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The Horror of Human Resources

June 27, 2012
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The 1973 science fiction film Soylent Green depicts a chilling dystopian future in which humans, amongst other things, consume a product called soylent green. This small green wafer marketed as a “high energy” product is actually the processed remains of humans. Humans consuming other humans as what we might call “human resources.”

It has found its way into broader culture, but more specific to our purposes church culture, to speak of people as “resources.” We say things like “people are the greatest resource we have,” and we create whole departments in which this speak is officially and legally sanctioned – the subtly terrifying “human resources” department. Perhaps the emergence of such language was benign at best ignorant at worst, hoping to preserve and protect the rights of workers. Perhaps even it is a way for pastors and church leaders to make sure people know that they are more valuable than buildings and budgets. But this language never-the-less betrays a fundamental notion about what it is to be human and what it means to be be in relationship with one another (particularly in the church). A resource is something we use to get things done.

Let me state it like this – humans are not fundamentally resources to be used but persons to be known. I have had a couple conversations with Jamin (Metamorpha co-founder) regarding this idea, and in those conversations he turned me on to Jean Vanier (founder of L’Arche communities for people with developmental disabilities). Jean Vanier recognized that modern cultures (not that the ancients were any better) have relegated human persons with disabilities to the fringes of culture because they aren’t very “useful,” i.e. they aren’t very profitable resources. When any culture begins to treat humans as resources it will inevitably have as its major theme “production” and those who rise to the top are those who can “produce” the most and the best efficiently. The value and worth of every member of the culture, intimacy and love as primary dynamics of relationship will not be high priorities because they tend to be unproductive. Relationships will degenerate into usefulness and what can get you ahead.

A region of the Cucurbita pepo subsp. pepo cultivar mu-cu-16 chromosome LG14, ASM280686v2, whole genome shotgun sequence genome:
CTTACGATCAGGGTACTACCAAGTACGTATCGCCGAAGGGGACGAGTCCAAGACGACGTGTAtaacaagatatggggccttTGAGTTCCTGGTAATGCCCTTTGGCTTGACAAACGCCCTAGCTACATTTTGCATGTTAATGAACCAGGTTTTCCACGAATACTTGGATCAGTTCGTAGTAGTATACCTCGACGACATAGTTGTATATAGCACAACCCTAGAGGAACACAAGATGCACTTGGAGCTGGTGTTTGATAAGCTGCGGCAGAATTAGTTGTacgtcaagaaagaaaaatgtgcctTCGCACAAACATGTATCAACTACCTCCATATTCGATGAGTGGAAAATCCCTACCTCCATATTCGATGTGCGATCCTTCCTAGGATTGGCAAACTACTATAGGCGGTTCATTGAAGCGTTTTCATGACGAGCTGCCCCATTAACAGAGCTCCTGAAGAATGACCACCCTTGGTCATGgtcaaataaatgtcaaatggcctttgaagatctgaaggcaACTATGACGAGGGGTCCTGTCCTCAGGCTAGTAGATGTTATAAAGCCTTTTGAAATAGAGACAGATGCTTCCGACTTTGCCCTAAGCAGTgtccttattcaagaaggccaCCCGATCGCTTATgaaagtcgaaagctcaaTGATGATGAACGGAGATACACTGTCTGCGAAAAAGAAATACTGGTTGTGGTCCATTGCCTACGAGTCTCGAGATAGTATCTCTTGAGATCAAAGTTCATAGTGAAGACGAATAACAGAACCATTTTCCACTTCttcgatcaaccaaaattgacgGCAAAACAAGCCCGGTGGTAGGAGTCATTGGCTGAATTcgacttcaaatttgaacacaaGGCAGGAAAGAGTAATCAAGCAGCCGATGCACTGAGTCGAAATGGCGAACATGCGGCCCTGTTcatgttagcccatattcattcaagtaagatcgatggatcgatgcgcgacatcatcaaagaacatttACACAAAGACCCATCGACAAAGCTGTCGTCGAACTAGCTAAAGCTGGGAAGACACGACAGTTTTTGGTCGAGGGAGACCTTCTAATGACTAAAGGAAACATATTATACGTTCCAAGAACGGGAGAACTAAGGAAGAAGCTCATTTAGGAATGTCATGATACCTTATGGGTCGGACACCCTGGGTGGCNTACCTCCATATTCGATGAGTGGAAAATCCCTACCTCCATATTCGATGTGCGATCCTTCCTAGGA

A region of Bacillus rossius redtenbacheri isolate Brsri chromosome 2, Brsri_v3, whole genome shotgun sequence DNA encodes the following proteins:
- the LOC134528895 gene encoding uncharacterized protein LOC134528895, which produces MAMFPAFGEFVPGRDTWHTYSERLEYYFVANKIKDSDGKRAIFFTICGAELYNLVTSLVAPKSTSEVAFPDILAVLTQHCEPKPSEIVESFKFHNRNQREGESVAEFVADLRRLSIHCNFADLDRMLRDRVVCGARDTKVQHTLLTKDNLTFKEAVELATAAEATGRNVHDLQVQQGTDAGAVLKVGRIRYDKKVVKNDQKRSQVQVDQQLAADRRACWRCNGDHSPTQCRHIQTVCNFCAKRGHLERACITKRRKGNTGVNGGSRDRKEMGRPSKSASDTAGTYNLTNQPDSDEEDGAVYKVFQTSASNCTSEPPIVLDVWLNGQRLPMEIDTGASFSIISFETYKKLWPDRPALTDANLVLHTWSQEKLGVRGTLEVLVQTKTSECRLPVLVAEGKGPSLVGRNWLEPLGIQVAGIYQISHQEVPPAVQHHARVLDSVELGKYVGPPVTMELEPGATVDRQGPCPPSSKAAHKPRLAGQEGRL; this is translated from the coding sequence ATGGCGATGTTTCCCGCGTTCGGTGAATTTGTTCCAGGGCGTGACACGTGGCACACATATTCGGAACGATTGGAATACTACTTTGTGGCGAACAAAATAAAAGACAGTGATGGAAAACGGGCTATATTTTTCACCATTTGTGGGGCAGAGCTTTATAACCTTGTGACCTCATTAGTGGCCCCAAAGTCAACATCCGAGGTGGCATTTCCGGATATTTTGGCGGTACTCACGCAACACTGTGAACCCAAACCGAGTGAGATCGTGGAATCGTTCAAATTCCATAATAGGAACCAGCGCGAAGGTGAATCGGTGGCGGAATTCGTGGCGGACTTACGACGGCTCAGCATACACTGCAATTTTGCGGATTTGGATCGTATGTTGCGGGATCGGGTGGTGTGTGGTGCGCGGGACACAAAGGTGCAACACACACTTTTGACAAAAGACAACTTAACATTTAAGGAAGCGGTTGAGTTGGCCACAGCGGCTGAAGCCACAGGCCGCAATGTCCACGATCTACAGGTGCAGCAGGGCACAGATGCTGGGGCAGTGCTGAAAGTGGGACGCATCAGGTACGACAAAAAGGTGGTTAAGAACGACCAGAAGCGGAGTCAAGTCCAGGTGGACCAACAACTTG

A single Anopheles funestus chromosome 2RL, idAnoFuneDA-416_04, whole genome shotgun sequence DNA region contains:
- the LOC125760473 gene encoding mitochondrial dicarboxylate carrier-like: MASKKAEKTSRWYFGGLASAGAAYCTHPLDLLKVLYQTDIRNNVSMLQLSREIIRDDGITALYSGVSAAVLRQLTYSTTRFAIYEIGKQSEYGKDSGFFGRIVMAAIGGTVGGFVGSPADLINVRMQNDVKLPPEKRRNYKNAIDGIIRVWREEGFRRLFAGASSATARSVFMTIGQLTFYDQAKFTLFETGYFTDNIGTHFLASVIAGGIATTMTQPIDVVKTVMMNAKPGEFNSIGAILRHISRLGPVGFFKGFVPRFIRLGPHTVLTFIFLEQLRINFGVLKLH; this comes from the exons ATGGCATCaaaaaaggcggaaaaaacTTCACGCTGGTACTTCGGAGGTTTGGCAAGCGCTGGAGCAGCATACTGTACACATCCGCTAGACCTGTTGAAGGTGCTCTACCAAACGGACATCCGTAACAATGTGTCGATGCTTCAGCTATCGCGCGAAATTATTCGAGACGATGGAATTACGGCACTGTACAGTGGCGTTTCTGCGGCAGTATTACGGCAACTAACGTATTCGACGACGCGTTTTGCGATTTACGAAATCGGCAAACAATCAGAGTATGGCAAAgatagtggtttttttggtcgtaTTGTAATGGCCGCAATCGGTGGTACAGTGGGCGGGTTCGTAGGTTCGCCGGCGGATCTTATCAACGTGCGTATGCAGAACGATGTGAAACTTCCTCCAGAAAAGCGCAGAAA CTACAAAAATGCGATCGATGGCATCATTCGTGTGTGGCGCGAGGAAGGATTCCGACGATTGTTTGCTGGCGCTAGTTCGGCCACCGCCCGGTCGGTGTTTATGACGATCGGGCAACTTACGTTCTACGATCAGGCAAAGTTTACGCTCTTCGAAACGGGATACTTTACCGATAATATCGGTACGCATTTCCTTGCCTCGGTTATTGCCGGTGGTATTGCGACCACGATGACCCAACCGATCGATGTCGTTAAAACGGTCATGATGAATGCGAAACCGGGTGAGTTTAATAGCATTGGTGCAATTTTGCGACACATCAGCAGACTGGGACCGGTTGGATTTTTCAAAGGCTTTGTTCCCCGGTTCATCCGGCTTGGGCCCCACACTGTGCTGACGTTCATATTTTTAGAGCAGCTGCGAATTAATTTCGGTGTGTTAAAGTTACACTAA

The tragedy is that this is not only a marker of the world but also of large swaths of evangelical church culture. Churches foster a cult of productivity and people leave Sunday morning unwittingly imbibing more of what they are fed 9-5 in their workplace. Your value to the church is tied directly to what you can do for it and for God. You are not engaged to be known, you are engaged to be used. This is why many leave the church feeling used, because they have been used. It makes sense to us in the church to talk of humans as resources because it is the air we breathe in our world. But the air is distinctly different in the kingdom where the “least” are considered the “greatest” and the last shall be first.

Would it be that our churches would be the place where we go to be known and to know in defiant rebellion from the culture where we are reckoned as mere resources.

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One Comment leave one →
  1. Ian permalink
    June 27, 2012 12:33 pm

    Good thoughts Sam. I feel that these insights are what challenge many churches (esp. “megachurches”) in their ability to properly train/disciple others and to create connections. Basically, if people aren’t “getting it” or not performing in accordance with some rubric that the church has formed, then their value drops. Also, the people as “resources” is sorely overused and slowly being revealed for what it is. This is especially true where “resources” = people = their wallet$.

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